GOP Forms Future Majority Caucus to Recruit Minorities

Will African-Americans be part of the effort?

Posted: 02/07/2013 09:47 AM EST
GOP Forms Future Majority Caucus to Recruit Minorities

 (Stephen Lackey, an African-American Republican strategist. Photo: Courtesy Stephen Lackey)

As part of the GOP's effort to grow more diverse and win elections, the Republican State Leadership Committee has formed the Future Majority Caucus to support and elect women and minorities at the state level.

Ed Gillespie, who served as a senior campaign adviser to Republican presidential nominee Mitt Romney, will head the organization with New Mexico Gov. Susana Martinez and Nevada Gov. Brian Sandoval serving as honorary co-chairs.

"The Future Majority Caucus has brought together key leaders in communities across the nation to implement a long-term and sustained engagement plan with Hispanic candidates, Asian and African-American candidates, and candidates of diverse backgrounds to elect and grow a new generation of Republican leaders," Martinez said Wednesday.

But while FMC claims it will cast a wide net, its board is made up exclusively of leaders of Latino descent, begging the question of how committed the Republican Party is to attracting African-Americans or whether they're an afterthought.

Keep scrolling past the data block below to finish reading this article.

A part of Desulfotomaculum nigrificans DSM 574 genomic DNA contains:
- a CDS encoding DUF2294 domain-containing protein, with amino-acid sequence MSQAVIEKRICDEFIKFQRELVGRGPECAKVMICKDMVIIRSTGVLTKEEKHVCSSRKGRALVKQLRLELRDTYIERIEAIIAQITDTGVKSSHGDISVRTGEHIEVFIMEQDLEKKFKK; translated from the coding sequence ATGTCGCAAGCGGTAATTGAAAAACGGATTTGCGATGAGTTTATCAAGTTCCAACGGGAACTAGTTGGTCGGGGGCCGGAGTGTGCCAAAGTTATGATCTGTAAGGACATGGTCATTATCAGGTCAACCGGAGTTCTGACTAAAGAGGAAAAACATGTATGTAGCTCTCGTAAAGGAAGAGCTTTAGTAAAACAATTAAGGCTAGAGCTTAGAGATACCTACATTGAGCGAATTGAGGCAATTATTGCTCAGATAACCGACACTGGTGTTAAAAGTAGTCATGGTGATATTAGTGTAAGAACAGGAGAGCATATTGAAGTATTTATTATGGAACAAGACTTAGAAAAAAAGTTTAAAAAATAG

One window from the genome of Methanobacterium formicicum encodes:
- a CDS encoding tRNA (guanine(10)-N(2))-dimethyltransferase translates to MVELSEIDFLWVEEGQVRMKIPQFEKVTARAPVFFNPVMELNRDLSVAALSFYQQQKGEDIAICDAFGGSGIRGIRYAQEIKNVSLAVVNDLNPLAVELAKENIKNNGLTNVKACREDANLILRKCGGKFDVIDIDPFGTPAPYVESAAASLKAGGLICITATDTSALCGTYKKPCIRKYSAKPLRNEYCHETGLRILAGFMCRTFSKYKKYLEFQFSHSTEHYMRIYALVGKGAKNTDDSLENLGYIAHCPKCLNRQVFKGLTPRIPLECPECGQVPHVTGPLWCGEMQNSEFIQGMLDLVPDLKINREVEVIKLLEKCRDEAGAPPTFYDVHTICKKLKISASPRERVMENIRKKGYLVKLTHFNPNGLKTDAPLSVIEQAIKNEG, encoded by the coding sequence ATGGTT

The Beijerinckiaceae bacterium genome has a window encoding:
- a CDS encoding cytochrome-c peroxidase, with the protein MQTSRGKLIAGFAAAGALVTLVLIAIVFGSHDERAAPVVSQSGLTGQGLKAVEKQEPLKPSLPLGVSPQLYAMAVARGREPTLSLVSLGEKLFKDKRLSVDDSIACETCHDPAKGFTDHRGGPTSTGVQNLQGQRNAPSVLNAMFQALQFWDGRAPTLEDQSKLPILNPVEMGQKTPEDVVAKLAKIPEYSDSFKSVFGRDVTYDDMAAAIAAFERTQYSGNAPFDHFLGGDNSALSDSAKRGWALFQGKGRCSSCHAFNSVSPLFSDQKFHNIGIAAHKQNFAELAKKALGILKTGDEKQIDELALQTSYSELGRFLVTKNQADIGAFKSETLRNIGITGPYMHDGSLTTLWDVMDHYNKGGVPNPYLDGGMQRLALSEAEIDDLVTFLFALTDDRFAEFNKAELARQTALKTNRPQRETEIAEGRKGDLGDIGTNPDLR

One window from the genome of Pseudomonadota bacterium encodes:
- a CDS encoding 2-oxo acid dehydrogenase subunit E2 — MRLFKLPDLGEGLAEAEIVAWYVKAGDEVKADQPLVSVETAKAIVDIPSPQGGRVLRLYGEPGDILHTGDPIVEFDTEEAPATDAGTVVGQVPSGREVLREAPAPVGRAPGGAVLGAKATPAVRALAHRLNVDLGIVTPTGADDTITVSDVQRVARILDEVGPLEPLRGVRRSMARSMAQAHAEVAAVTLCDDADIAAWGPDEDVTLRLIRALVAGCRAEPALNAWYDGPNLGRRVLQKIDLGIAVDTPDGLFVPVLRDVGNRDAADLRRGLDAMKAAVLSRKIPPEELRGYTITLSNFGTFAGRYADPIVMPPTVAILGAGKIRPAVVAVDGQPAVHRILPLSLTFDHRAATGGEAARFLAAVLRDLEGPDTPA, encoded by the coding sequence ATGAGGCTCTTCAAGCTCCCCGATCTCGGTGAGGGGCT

"I cannot speak for all Black Republicans on the subject, but I can say there is some conversation about the targets of GOP outreach," Stephen Lackey, an African-American Republican strategist, told BET.com. "No group is an afterthought to the GOP and especially not African-Americans. However, African-Americans do wish to see very focused outreach programs from the party that are sustained and meaningful."

According to Lackey, Black Republicans around the nation are working at the grassroots level to encourage their friends and families to at least consider the party as an option and on developing political candidates. He also said that Republican National Committee chairman Reince Priebus has been talking with people in and out of the party to figure out ways to appeal to and attract Black voters and potential politicians.

"There is growing disappointment with the president's lack of focus on issues specific to African-Americans, and I think there is a great opportunity for the GOP to step up, fill in the blanks, and ensure African-Americans succeed within their communities," Lackey added. "If community success becomes our outreach target, we will see more and more individuals join our ranks in the coming years."

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